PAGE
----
Confronting Missed Agreements – FAIL (First Attempt in Learning)

So, yesterday, I blogged about courage and confronting someone about a missed agreement.  Well, I am happy to report I did it.  However, I am unhappy to report that, in my eagerness to get it over with, I didn’t do it very well.  

I was inspired by a presentation given by Amr Elssamadisy and Steve Peha at Agile 2013.  They made a fantastic point that people build trust by keeping agreements and one missed agreement can pretty much wipe out any trust that has been built.  It’s an excellent point.  They touched a little on why we hesitate to confront those missed agreements with the person who didn’t keep it but, the main point is, to confront it.

There are steps one must go through – on their own – prior to confronting said agreement and I’ll try to do them justice here.

1.  Safety:  What is meant by this is to evaluate how safe you are prior to making said confrontation.  Safety meaning will there be ramifications?  Will the person allow you to do so?  Is the relationship one where BOTH individuals are safe?  Are YOU able to make it safe for the other person to hear you?  Can they question you?  Can they disagree with you?  Safety is an integral part of any relationship but probably VITAL in an interaction such as this.  

2.  Whole Being:  Are you able to speak to this person as someone who is worthy of respect?  If not, waiting is a smart thing to do.  Any disdain or lack of respect will come out loud and clear in any type of interaction you have – written or face to face – so making sure you approach someone as one worthy of respect is critical.  And, really, I’m hard-pressed to come up with reasons why any person isn’t worthy of respect so, treating someone with it shouldn’t be difficult.  

3.  Owning your part:  You need to own your part of both the problem AND the relationship. And, it’s not just giving lip service to it, it’s truly owning it.  If you can’t or aren’t able to, you’re not ready to “confront”.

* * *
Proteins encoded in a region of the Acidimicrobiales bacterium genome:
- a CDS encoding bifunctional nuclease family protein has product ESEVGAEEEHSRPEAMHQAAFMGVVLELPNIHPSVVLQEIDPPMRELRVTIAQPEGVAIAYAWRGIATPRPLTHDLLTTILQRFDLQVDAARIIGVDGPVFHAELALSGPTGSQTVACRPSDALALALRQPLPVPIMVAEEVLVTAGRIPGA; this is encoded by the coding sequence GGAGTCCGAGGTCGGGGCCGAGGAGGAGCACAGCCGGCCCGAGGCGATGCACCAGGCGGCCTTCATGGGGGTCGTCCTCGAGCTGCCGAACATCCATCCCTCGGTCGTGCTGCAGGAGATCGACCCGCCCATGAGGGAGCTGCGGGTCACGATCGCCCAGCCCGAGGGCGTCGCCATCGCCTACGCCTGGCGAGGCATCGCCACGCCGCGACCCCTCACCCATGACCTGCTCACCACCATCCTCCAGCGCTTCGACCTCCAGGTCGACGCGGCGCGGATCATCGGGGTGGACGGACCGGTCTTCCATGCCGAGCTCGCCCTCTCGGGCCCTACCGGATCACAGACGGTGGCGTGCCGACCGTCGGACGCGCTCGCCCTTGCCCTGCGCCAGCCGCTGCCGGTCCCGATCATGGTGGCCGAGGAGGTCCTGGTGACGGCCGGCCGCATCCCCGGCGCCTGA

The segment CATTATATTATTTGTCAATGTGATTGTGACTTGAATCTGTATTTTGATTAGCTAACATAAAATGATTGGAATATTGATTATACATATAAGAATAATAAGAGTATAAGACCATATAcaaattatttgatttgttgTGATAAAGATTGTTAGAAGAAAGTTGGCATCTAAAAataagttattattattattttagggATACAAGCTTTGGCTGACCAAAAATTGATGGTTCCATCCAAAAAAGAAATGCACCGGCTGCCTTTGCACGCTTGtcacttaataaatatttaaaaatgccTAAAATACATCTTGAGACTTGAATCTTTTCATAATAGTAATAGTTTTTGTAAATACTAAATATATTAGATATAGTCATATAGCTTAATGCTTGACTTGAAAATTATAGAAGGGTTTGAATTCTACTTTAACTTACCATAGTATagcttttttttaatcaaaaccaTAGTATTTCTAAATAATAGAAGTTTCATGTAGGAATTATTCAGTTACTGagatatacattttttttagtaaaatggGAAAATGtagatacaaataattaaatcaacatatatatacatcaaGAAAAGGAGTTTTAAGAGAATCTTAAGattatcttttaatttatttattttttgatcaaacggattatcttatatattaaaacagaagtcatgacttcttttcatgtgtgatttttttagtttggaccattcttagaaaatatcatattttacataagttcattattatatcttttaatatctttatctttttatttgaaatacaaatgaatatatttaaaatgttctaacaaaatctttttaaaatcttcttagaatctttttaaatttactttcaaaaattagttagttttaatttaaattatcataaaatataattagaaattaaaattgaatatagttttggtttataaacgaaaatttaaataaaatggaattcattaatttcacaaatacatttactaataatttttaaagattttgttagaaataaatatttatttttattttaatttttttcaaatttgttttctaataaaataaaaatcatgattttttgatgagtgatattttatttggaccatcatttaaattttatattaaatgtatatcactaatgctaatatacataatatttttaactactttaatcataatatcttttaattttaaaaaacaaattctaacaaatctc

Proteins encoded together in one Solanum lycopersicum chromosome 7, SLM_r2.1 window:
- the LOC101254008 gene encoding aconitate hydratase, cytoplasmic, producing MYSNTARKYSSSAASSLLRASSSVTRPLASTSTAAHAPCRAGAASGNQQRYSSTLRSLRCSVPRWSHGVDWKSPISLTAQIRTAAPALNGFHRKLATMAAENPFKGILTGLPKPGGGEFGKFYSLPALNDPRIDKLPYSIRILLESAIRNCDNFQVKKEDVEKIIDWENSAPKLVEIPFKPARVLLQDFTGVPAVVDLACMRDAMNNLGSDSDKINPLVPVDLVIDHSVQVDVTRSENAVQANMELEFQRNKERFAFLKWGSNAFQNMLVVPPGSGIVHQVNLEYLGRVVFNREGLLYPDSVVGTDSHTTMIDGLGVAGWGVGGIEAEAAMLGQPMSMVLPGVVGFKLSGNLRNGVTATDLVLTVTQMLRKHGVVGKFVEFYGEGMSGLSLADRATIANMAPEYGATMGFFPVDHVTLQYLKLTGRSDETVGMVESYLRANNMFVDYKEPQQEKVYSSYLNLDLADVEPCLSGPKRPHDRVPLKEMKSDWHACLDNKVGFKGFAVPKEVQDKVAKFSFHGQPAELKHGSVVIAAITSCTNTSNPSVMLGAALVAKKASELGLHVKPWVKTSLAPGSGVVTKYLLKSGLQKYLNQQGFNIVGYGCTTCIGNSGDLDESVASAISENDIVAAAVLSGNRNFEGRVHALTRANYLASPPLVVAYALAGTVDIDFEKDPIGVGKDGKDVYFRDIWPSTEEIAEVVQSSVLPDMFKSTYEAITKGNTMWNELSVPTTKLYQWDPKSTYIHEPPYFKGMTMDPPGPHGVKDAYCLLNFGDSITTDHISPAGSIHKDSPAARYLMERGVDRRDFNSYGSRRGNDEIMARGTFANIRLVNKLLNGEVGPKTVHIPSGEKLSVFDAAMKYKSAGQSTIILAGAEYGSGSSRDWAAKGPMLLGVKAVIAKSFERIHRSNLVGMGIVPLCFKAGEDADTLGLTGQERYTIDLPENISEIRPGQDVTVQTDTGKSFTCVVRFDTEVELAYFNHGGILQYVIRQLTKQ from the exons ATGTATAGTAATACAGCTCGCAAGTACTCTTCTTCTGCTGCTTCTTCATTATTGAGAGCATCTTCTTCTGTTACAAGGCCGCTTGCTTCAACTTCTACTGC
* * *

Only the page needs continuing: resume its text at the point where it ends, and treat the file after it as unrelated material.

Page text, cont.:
So, here’s my reflection on why this wasn’t a good confrontation.  

I was anxious.  I wasn’t anxious to do this well.  I was anxious to just get it over with.  Already, this means I’m not owning my part nor am I seeing the whole being.  I was only seeing my part – how this missed agreement impacted me.  As far as safety goes, I felt safe but that doesn’t mean it’s safe for this person to have a dialogue about it.  In fact, I’d STILL prefer to not actually speak about it.  So, not wanting to even discuss it pretty much throws respect right out the window.  

So, what about this situation makes having this conversation so difficult?  I don’t want to open myself up and be vulnerable again.  I’m afraid of the impact it will have and my ability to handle it.  If I don’t have this conversation, I’m worried about the same except it’s with regards to future interactions.  And, see, that’s exactly why trust is such a vital element of any relationship be it 1:1 or 1:TEAM.  I need to do this for myself and in order to help others (possibly) some day do the same.

Well, one thing is for sure, I can’t let it hang out there.  I need to reflect on this some more and figure out what my next course of action is.  Meanwhile, it’s just another good Adventure in Learning (or Failing).  


Please leave a reply

Fill in your details below or click an icon to log in: Logo

You are commenting using your account. Log Out /  Change )

Twitter picture

You are commenting using your Twitter account. Log Out /  Change )

Facebook photo

You are commenting using your Facebook account. Log Out /  Change )

Connecting to %s